Abundance of Boyeria vinosa larvae in the Enoree River basin, USA: chemical, physical, and biological correlates (Odonata: Aeshnidae)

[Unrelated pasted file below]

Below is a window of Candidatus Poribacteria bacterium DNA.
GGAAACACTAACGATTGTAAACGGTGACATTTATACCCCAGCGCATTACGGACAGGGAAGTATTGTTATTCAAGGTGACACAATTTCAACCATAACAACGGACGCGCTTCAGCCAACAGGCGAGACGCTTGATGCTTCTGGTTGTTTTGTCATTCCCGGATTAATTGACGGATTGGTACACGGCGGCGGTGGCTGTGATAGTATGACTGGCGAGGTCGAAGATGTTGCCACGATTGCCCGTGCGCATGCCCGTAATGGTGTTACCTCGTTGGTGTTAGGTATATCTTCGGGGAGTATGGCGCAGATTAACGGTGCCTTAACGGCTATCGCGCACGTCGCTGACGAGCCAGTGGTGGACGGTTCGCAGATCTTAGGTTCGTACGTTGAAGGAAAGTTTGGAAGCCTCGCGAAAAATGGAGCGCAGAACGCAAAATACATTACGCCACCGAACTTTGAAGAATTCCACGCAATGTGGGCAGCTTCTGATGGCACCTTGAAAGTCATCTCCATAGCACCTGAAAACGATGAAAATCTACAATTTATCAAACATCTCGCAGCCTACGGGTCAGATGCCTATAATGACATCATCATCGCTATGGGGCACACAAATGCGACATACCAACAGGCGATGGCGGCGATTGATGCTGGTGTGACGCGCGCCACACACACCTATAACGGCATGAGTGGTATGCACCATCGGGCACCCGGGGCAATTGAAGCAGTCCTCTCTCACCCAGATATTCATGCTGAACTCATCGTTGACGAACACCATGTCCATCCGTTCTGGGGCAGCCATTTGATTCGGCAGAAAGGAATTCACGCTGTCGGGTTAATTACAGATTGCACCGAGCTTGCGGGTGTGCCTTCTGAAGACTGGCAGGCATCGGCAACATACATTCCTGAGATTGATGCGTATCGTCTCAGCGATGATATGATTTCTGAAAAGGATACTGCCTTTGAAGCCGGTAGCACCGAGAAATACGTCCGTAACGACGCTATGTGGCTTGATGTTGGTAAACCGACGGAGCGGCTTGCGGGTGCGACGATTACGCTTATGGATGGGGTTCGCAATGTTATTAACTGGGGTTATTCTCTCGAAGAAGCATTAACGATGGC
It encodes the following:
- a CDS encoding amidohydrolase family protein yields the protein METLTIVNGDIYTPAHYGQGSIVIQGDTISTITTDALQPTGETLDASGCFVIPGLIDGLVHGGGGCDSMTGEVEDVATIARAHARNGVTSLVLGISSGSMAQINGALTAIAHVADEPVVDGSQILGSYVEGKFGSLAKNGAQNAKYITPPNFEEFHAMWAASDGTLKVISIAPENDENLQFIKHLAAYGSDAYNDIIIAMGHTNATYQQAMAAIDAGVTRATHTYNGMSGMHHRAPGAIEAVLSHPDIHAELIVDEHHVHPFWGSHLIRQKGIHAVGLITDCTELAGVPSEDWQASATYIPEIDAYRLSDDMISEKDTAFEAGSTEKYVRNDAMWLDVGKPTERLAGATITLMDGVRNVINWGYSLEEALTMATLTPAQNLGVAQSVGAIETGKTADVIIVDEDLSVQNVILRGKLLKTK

Boyeria vinosa is a common anisopteran in the southeastern United States. Here we describe relationships between the abundance of B. vinosa larvae and the chemical, physical and biological properties of the Enoree River of South Carolina and nine of its tributary stream systems. Chemical profiles were conducted weekly for seven weeks at 63 sites in May-July 1999 and at 64 sites in May-July 2000. Fish, salamanders, crayfish, and odonate larvae were collected once at each site by electrofishing and seining, and were counted, sorted, and preserved. The abundance (number/sample) of B. vinosa was positively correlated with stream means for pH, bicarbonate, silicon, magnesium, and calcium (p < 0.01). Also, B. vinosa were more abundant in streams with a higher frequency of sandy bottoms sites (r = 0.622, p = 0.05). At the site scale, sites with B. vinosa had significantly more crayfish, fish, and other odonates, higher pH, and dissolved oxygen, and less chloride than sites without B. vinosa (Mann-Whitney U tests, p < 0.05). Where B. vinosa were present, abundance was positively correlated with fish abundance, odonate abundance, pH, conductivity, and concentrations of sodium, calcium, magnesium, bicarbonate, bromine, silicon, and aluminum (p < 0.05). As such, larval abundance of B. vinosa was strongly correlated with chemical and physical parameters at both site and stream scales, but only covaried with the abundance of other organisms at the site scale. Larval abundance did not correlate with the abundance of predatory centrarchid fish at either scale.

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